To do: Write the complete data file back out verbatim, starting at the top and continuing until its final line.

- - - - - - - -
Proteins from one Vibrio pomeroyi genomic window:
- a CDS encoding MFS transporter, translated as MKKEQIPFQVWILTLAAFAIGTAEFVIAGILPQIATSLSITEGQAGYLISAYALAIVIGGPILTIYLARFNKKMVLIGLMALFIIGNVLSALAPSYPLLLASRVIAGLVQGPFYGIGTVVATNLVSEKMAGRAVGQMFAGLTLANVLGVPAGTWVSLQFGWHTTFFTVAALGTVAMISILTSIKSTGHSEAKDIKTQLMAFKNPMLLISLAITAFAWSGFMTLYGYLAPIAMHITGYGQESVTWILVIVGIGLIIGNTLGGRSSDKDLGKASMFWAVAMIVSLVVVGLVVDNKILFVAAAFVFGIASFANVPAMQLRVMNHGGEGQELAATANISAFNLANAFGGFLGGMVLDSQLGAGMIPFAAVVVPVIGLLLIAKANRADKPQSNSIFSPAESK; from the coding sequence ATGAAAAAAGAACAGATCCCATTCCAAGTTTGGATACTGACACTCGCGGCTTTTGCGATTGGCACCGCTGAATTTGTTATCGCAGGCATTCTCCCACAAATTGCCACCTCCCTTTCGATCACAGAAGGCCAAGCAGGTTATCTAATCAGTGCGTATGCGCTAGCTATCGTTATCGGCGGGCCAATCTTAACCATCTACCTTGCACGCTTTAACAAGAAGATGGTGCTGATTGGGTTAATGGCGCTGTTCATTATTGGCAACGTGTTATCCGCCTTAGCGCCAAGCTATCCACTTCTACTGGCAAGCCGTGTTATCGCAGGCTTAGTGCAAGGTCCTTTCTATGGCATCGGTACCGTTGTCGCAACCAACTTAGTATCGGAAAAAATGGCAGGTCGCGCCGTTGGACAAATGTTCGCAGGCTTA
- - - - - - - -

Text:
Proteins from one Vibrio pomeroyi genomic window:
- a CDS encoding MFS transporter, translated as MKKEQIPFQVWILTLAAFAIGTAEFVIAGILPQIATSLSITEGQAGYLISAYALAIVIGGPILTIYLARFNKKMVLIGLMALFIIGNVLSALAPSYPLLLASRVIAGLVQGPFYGIGTVVATNLVSEKMAGRAVGQMFAGLTLANVLGVPAGTWVSLQFGWHTTFFTVAALGTVAMISILTSIKSTGHSEAKDIKTQLMAFKNPMLLISLAITAFAWSGFMTLYGYLAPIAMHITGYGQESVTWILVIVGIGLIIGNTLGGRSSDKDLGKASMFWAVAMIVSLVVVGLVVDNKILFVAAAFVFGIASFANVPAMQLRVMNHGGEGQELAATANISAFNLANAFGGFLGGMVLDSQLGAGMIPFAAVVVPVIGLLLIAKANRADKPQSNSIFSPAESK; from the coding sequence ATGAAAAAAGAACAGATCCCATTCCAAGTTTGGATACTGACACTCGCGGCTTTTGCGATTGGCACCGCTGAATTTGTTATCGCAGGCATTCTCCCACAAATTGCCACCTCCCTTTCGATCACAGAAGGCCAAGCAGGTTATCTAATCAGTGCGTATGCGCTAGCTATCGTTATCGGCGGGCCAATCTTAACCATCTACCTTGCACGCTTTAACAAGAAGATGGTGCTGATTGGGTTAATGGCGCTGTTCATTATTGGCAACGTGTTATCCGCCTTAGCGCCAAGCTATCCACTTCTACTGGCAAGCCGTGTTATCGCAGGCTTAGTGCAAGGTCCTTTCTATGGCATCGGTACCGTTGTCGCAACCAACTTAGTATCGGAAAAAATGGCAGGTCGCGCCGTTGGACAAATGTTCGCAGGCTTA